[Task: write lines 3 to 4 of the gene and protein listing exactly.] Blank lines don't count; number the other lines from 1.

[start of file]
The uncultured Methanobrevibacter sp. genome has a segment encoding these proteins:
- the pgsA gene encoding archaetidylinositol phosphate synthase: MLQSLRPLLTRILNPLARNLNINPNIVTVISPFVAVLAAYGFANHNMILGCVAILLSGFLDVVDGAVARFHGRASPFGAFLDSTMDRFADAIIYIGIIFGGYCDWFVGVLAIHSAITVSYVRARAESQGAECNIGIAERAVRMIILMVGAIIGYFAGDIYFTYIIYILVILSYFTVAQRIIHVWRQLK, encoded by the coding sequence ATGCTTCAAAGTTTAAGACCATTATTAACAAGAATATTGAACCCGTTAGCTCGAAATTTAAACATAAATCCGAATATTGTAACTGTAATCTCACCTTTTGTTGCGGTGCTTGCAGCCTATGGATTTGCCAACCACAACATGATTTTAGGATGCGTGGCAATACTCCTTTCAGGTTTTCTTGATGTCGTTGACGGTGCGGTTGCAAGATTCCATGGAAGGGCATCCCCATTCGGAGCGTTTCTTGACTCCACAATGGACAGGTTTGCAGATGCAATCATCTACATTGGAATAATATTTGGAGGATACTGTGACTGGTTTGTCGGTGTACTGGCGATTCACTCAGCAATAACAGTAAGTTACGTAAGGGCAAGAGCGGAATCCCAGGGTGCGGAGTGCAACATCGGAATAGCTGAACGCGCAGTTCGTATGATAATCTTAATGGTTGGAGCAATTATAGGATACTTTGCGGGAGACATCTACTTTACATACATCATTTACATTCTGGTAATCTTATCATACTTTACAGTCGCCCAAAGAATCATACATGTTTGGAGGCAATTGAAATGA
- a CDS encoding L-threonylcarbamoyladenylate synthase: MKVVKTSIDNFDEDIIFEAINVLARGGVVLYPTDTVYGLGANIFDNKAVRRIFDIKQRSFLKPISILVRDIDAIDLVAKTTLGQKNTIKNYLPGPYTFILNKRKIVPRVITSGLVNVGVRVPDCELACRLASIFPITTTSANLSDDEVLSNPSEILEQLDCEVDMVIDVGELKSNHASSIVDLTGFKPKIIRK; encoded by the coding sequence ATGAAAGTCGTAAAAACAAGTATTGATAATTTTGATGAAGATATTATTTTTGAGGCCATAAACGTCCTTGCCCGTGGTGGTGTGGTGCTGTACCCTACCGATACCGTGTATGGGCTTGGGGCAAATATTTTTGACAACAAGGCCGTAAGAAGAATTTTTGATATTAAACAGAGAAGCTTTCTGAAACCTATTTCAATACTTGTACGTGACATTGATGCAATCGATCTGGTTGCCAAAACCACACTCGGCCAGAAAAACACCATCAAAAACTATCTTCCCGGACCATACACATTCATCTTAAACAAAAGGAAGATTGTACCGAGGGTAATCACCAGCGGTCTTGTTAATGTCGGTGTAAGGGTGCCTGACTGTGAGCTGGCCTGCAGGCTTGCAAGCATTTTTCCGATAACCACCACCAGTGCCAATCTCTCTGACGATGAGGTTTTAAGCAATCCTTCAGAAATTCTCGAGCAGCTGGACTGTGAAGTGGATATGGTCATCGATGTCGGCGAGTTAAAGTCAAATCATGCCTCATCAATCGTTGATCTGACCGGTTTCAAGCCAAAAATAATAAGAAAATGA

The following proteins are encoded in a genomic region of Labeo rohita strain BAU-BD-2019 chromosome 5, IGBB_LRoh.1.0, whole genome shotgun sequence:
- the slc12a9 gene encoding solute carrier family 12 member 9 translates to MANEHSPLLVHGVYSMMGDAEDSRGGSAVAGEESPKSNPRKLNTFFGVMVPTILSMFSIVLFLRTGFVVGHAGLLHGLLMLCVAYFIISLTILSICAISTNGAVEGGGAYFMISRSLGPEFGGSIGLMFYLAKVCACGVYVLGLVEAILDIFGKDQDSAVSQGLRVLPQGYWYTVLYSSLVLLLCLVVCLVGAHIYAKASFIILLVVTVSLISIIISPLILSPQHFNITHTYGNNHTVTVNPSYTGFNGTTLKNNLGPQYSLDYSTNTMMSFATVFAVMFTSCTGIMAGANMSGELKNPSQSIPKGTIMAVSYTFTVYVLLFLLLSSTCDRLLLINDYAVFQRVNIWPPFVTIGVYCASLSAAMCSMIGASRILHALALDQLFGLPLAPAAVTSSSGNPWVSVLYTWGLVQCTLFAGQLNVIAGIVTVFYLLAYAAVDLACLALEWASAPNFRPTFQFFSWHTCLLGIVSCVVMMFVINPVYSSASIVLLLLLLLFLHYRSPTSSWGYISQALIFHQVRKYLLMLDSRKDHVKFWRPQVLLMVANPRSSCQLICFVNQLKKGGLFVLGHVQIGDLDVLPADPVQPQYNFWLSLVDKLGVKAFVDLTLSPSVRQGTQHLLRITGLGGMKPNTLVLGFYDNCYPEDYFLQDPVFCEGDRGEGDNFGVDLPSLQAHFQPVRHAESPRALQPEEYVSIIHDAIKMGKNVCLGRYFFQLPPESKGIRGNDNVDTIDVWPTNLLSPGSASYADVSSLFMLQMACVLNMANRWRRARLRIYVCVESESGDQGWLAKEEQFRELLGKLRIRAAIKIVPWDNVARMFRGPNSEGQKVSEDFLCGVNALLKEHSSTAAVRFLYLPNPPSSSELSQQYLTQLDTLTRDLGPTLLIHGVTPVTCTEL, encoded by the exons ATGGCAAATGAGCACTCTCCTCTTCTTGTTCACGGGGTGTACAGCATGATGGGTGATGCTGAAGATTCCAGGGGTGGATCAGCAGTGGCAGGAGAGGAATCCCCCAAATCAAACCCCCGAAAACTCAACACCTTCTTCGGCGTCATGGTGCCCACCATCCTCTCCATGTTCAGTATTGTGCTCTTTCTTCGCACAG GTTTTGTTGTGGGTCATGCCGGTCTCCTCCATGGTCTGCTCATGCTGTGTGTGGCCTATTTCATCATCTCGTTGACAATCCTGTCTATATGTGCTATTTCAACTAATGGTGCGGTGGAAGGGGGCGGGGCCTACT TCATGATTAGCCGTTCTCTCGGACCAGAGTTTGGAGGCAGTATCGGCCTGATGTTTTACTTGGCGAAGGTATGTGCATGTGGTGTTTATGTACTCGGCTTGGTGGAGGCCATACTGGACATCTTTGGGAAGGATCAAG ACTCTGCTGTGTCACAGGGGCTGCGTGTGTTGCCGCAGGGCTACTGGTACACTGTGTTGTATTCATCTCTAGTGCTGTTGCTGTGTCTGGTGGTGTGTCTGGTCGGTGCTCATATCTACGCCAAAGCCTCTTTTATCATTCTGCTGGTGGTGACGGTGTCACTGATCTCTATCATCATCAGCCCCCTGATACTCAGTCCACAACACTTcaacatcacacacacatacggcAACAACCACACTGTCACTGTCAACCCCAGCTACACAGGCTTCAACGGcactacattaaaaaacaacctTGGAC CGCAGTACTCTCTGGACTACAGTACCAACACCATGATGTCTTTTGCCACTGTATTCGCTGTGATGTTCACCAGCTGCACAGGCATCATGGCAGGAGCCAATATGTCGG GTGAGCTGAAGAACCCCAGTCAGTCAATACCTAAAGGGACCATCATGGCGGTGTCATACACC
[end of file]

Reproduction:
- a CDS encoding L-threonylcarbamoyladenylate synthase: MKVVKTSIDNFDEDIIFEAINVLARGGVVLYPTDTVYGLGANIFDNKAVRRIFDIKQRSFLKPISILVRDIDAIDLVAKTTLGQKNTIKNYLPGPYTFILNKRKIVPRVITSGLVNVGVRVPDCELACRLASIFPITTTSANLSDDEVLSNPSEILEQLDCEVDMVIDVGELKSNHASSIVDLTGFKPKIIRK; encoded by the coding sequence ATGAAAGTCGTAAAAACAAGTATTGATAATTTTGATGAAGATATTATTTTTGAGGCCATAAACGTCCTTGCCCGTGGTGGTGTGGTGCTGTACCCTACCGATACCGTGTATGGGCTTGGGGCAAATATTTTTGACAACAAGGCCGTAAGAAGAATTTTTGATATTAAACAGAGAAGCTTTCTGAAACCTATTTCAATACTTGTACGTGACATTGATGCAATCGATCTGGTTGCCAAAACCACACTCGGCCAGAAAAACACCATCAAAAACTATCTTCCCGGACCATACACATTCATCTTAAACAAAAGGAAGATTGTACCGAGGGTAATCACCAGCGGTCTTGTTAATGTCGGTGTAAGGGTGCCTGACTGTGAGCTGGCCTGCAGGCTTGCAAGCATTTTTCCGATAACCACCACCAGTGCCAATCTCTCTGACGATGAGGTTTTAAGCAATCCTTCAGAAATTCTCGAGCAGCTGGACTGTGAAGTGGATATGGTCATCGATGTCGGCGAGTTAAAGTCAAATCATGCCTCATCAATCGTTGATCTGACCGGTTTCAAGCCAAAAATAATAAGAAAATGA

The following proteins are encoded in a genomic region of Labeo rohita strain BAU-BD-2019 chromosome 5, IGBB_LRoh.1.0, whole genome shotgun sequence: